The beach at the Burrow in Portrane (Photograph: Patrick Comerford, 2010)
After a lengthy meeting of the Court of Examiners this morning, I headed off at lunchtime to Portrane for a walk on the sandy beach at the Burrow. But first I stopped in Donabate.
We are finalising plans for our Ash Wednesday retreat next week in Donabate, with plenty of time for walks on the beach before bringing the day to a close with a celebration of the Eucharist in Saint Patrick’s Church, Donabate, at 4 p.m.
After lunch in Keelings of Donabate, I called in to see Portrane Hospital. This was my first-ever visit to the hospital, which has been nominated as the new location for the Central Mental Hospital.
Portrane Hospital ... one of the architectural treasures in the Pugin/Ashlin school (Photograph: Patrick Comerford, 2010)
My grandfather, Stephen Comerford, worked on the decorative features of the hospital building, which is one of the unknown treasures designed by Edward Welby Pugin’s pupil, partner and brother-in-law, George Coppinger Ashlin (1837-1921).
The hospital has many under-rated but beautiful architectural and decorative features reflecting both the Gothic Revival and the Arts and Crafts Movement at the end of the 19th century.
Work on the hospital began in 1896, and it took six years to complete. Its towers appear almost to dwarf the round tower built by Sophia Evans to the memory of her husband, George Hampden Evans, MP, of Portrane House. George died in 1842, and a year later Sophia – who was a great-aunt of Charles Stewart Parnell – built the round tower in the deer park at Portrane to his memory and at a cost of £1,240. Portrane House was finally demolished in the 1950s.
The Church of Ireland chapel in Portrane ... an integral part of Ashlin’s architecture (Photograph: Patrick Comerford, 2010)
The original Ashlin hospital building is flanked at each end by a Church of Ireland and a Roman Catholic chapel. Unfortunately, both were locked this afternoon, and I was unable to photograph any of my grandfather’s work. It would be a pity if the unique features of this building went without being catalogued before building work begins on the new Central Mental Hospital.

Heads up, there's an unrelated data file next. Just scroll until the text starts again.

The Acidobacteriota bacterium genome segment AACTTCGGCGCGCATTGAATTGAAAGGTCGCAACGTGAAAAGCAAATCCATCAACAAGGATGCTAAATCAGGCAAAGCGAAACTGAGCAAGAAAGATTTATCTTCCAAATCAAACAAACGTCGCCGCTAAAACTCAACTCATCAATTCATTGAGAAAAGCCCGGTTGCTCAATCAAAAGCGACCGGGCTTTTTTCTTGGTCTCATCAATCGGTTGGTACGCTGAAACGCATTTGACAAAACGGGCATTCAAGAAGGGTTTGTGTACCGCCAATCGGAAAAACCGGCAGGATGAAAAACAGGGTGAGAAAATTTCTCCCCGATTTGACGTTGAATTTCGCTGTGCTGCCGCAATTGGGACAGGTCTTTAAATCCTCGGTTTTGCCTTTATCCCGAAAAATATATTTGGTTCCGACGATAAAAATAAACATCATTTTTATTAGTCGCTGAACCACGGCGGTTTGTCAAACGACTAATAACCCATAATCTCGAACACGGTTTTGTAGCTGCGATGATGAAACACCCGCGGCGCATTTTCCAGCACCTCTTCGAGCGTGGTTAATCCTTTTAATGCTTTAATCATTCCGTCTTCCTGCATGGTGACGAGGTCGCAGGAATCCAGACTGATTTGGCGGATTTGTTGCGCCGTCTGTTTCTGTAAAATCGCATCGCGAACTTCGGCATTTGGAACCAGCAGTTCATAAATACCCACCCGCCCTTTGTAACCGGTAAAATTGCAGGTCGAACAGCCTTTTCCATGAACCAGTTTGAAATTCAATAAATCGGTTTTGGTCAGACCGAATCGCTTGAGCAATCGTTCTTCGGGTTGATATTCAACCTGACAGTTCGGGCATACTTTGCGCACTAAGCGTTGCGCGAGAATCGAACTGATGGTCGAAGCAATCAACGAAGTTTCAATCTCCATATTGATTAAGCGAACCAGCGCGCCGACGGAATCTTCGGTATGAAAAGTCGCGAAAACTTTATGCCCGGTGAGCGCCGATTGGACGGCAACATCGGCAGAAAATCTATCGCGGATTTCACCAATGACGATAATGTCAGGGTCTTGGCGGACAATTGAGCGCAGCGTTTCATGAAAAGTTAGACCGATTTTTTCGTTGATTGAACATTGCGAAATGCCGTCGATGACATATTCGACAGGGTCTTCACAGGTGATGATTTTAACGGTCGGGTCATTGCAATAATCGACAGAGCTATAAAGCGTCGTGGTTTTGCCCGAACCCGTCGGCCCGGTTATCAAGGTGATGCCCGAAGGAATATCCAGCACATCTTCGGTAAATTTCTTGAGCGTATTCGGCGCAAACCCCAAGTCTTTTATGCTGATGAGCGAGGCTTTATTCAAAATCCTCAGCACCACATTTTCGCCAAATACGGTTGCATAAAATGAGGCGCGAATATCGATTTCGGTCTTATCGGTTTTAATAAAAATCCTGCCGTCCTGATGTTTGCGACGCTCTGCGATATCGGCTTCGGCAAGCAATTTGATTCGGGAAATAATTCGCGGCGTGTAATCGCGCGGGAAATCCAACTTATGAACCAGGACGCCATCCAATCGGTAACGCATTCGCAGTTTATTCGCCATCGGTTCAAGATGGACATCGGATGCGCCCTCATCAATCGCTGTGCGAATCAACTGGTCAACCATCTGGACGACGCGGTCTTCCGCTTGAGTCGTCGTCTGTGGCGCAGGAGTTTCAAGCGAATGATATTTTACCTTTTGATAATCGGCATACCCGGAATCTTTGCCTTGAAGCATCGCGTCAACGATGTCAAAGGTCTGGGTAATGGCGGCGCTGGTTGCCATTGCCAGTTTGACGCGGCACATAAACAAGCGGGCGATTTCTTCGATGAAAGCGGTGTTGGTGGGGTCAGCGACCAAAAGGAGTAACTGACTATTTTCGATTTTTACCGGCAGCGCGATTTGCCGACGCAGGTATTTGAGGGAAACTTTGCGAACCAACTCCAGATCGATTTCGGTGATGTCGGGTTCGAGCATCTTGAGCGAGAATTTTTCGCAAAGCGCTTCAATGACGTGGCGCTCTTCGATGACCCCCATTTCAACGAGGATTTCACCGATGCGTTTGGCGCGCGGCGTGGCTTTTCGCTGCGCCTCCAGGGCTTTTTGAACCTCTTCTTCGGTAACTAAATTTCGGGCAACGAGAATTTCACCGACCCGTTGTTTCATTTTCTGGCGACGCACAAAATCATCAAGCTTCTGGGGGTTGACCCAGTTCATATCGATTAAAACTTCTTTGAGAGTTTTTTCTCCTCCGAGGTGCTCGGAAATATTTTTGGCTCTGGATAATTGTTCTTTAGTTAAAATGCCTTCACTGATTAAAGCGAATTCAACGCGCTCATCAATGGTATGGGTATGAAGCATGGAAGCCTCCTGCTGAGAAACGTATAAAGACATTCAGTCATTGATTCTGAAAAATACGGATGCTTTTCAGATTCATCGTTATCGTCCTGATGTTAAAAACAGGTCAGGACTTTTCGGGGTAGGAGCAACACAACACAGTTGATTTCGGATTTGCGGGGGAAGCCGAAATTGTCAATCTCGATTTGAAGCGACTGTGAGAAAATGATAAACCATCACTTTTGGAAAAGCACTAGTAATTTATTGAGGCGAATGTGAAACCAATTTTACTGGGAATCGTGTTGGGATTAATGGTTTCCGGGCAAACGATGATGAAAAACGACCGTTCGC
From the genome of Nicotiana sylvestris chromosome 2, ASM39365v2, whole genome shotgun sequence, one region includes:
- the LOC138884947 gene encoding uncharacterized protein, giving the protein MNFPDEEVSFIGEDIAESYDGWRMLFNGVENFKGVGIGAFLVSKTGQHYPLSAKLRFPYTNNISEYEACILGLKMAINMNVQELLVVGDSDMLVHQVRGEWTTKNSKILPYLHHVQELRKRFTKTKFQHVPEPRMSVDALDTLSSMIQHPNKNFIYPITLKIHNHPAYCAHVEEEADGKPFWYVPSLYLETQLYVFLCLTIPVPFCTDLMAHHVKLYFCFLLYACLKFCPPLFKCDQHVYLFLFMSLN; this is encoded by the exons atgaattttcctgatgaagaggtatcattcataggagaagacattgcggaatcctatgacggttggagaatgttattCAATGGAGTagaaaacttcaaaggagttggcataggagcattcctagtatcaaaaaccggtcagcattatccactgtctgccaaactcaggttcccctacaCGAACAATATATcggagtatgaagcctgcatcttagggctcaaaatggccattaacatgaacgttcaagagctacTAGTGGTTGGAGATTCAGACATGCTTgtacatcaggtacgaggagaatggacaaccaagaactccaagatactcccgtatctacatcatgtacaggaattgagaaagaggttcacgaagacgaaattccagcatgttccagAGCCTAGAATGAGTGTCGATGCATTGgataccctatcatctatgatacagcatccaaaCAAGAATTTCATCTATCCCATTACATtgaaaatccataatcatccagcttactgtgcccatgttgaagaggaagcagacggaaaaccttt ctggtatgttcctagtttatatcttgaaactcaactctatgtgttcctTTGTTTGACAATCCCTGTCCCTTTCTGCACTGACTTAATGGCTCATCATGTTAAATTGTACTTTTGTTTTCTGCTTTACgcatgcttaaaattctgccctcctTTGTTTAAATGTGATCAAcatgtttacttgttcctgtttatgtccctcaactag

Across the road from the hospital, my grandparents, Bridget (Lynders) and Stephen Comerford are buried in the grounds of Saint Catherine’s, the ruined Church of Ireland parish church, which is also the burial place of Sophia and George Evans.
I then dropped in to visit my cousin Mary Lynders at The Quay House in Portrane. She is planning another shipment to Romania and Albania, where she has been supporting projects for a number of years, especially through the mammoth fund-raising efforts each year at the August Bank Holiday Sale.
Mary Lynders was named the inaugural Donabate Senior Citizen of the Year in 2005 for her contribution to the life of the Donabate and Portrane community over the decades.
The McMahon family was living at the Quay House from 1790s, when they obtained a lease on this part of Portrane from the Evans family – my grandmother’s parents, Patrick Lynders and Margaret McMahon, were married in 1872.
A walk on the beach
Lambay Island basking in the afternoon sunshine, with the Quay House on the headland to the right (Photograph: Patrick Comerford, 2010)
Although it was a cold afternoon, the sun was shining brightly, and I headed back down to the beach at the Burrow for a stroll on the sandy beach in that afternoon sunshine.
The tide was out, and looking out to the east, Lambay Island was basking in the sunshine. The Quay House stands beside the original quay that ones provided a haven for boats to Lambay Island, and this little but lost port explains the origins of the name of Portrane.
The monument to the passengers on the Tayleur ... in the distance is the round tower erected by Sophia Evenas (Photograph: Patrick Comerford, 2010)
At the end of the beach, a lonesome memorial recalls the sinking of the Tayleur in the sea between Portrane and Lambay in January 1854. The ship was sailing from Liverpool to Melbourne, and sought safety in the narrow waters but sank after the cables of its two anchors snapped. The majority of passengers perished, and about 100 of those victims are buried in the small churchyard on the island.
Ten generations and 300 years
Ten succesive generations of the Lynders family have lived in the same house in Portrane since 1722 (Photograph: Patrick Comerford, 2010)
My last port of call today was the Farmhouse built in 1722 by my grandmother’s ancestor, John Lynders. Mary’s son, Ger Lynders, now lives in the house, and proudly showed me how he has lovingly restored and extended this house, which is the oldest house in Portane.
John Lynders probably came to Portrane from Chipping Norton in Oxfordshire at the turn of the 17th and 18th centuries. On 14 March 1722, he entered an agreement with the principal inhabitants of Portrane Common, Nicholas Carberry and Thomas Bath, to maintain the watercourse leading from the Commons of Portrane to the sea. In return for this, John Lynders received a grant of part of the Commons of Portrane for a garden, to hold freehold. The agreement, witnessed by Owen Ward and Henry Moran, is still in the possession of his descendant, my cousin Ger Lynders.
In addition, John Lynders received assistance from the Archbishop William King of Dublin in building the original Lynders house in Portrane, so that – with Ger’s children and another generation there – ten nine successive generation of the Lynders family have lived in this house for almost 300 years.
It was a pleasure to see how this house has been restored, and I’m looking forward to returning to Donabate next week.